The problem is of course that, in the eyes of many, depression is a pathology. It's a box that can be ticked on a form; a reason that can be given for a rejected application. Never mind that it's just a word that describes - very inadequately - a vast range of human experience.

To be fair to the social services, they did delve into what my partner experienced. The motivation for the second interview was for the worker to explore past episodes of depression that my partner had experienced (and that had surfaced in a doctor's report). In the interview our worker asked questions about what happened, and asked us how we thought we would cope with the stress that fostering might inflict on us... And then a memo was written, and "no" was the deafening reply. One can't help but think that the writing was on the wall as soon as the box was ticked.

[5] The ideal carer

The depression issue was just one area where somehow our family situation didn't conform to the model that the system has in mind. (For instance, the social worker expressed some bemusement when we explained that we lived with a friend.)

If you live in Bristol you may well have seen posters and adverts across town (on the side of buses and bus shelters especially) encouraging people to adopt. They make a point of saying that ANYONE can adopt - you might be a single black Jewish lesbian pensioner... it's all the same.

But if you've been depressed any time recently, then don't apply. And who hasn't? If, as I suggest above, the system is geared towards finding a reason to reject somebody's application, then who will pass? Clearly the system very much has a certain type of person in mind when they envisage a foster carer.

For instance I would contest that the experience of being depressed may well be an advantage when it comes to being a foster carer. It is part of the range of human experience; it may well be the experience of a child in care. Being able to understand what is happening to you when you are depressed, and figuring out how to respond is a skill of immense value.

But how do you quantify such a thing? Certainly not through a form. The system as it stands wants matchstick men for carers; human experience is an aberration, a pathology...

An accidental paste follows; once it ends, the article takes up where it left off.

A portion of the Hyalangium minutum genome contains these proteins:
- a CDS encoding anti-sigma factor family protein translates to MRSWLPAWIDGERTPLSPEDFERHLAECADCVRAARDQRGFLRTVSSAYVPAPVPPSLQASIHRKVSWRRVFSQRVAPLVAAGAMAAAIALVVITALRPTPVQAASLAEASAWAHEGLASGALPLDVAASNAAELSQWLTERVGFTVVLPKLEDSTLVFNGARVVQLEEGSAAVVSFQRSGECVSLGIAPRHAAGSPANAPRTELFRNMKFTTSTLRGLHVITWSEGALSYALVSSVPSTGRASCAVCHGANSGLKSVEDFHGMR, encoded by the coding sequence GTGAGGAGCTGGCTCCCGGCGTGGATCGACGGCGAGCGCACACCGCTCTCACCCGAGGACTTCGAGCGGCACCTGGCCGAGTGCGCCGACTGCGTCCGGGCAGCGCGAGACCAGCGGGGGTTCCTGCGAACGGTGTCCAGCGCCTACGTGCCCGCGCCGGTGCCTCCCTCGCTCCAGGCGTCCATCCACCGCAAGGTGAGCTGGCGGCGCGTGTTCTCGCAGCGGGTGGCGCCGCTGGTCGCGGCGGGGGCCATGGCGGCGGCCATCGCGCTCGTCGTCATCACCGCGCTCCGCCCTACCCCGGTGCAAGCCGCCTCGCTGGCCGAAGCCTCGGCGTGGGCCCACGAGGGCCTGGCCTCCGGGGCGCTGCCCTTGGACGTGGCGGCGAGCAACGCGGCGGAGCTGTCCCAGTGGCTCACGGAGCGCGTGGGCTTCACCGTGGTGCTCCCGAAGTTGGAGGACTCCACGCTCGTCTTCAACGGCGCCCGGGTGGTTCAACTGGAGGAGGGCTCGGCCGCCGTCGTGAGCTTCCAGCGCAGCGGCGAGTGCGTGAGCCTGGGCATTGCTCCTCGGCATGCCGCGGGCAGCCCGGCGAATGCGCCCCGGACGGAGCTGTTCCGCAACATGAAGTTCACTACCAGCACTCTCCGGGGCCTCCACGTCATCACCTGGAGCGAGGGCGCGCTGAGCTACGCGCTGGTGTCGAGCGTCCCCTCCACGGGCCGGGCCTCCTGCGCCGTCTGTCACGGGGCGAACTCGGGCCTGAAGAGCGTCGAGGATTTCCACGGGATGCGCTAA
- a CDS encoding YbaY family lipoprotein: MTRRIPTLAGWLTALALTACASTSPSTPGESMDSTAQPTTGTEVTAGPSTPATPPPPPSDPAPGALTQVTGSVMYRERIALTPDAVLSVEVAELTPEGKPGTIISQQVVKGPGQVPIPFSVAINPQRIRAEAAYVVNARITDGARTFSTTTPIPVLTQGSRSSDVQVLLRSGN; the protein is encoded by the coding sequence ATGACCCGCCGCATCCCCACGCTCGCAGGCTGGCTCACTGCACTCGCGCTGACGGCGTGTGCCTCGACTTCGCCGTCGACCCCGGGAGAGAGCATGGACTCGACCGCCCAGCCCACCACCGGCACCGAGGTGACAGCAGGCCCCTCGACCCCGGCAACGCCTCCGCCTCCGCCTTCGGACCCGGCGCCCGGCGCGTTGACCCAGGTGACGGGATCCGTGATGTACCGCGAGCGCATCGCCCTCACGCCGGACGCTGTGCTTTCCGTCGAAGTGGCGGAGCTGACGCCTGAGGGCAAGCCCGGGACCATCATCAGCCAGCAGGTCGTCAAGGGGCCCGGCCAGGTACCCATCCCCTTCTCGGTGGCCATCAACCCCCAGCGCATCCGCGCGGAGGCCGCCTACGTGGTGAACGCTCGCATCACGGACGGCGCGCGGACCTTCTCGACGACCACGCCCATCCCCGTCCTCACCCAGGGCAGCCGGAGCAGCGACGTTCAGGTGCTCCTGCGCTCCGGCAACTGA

[6] Some suggestions

It seems to me that the system of fostering children needs improvement. Here are some specific suggestions:
  • people who want to be foster carers should be interviewed properly, and fully, and by more than one person.
  • the application process should not require nine months of bureaucracy.
  • social workers at the coal face should be given full and proper training so that they feel confident and empowered to make decisions. Using memos to pass decisions to management should be eliminated.
  • social workers should be supported and encouraged to give children the opportunities they need. They should not be stretched so thinly that they spend all their time covering their own back.
  • the box-ticking approach that results in a pathologizing of life experience should be eliminated.
Undoubtedly these suggestions require funding. I take it to be a self-evident truth that providing children with good, safe homes is an absolute priority for any civilized society. If the government needs to sack some bankers, or cancel some wars in order to make enough money available, then they should get on with it.

These suggestions also suggest a change of attitude from the wider public (and, in particular, the media) to the job of social work. We should not be so eager to stick in the knife (via media witch hunts, or lawsuits) in the event of something going wrong; rather serious consideration should be given as to how the system can be materially improved. That, at least, is the aim of this essay.

Monday, 22 February 2010

Death in the family

Two of my best friends lost their baby daughter very recently. Sophia, the woman in question, is writing a blog to help her cope with life after Salome. Read it. Read it especially if you need reminding what are the important things in this world. Read it if you are given to complain about stupid bullshit little things, those stupid things that sometimes make us forget how fortunate we really are...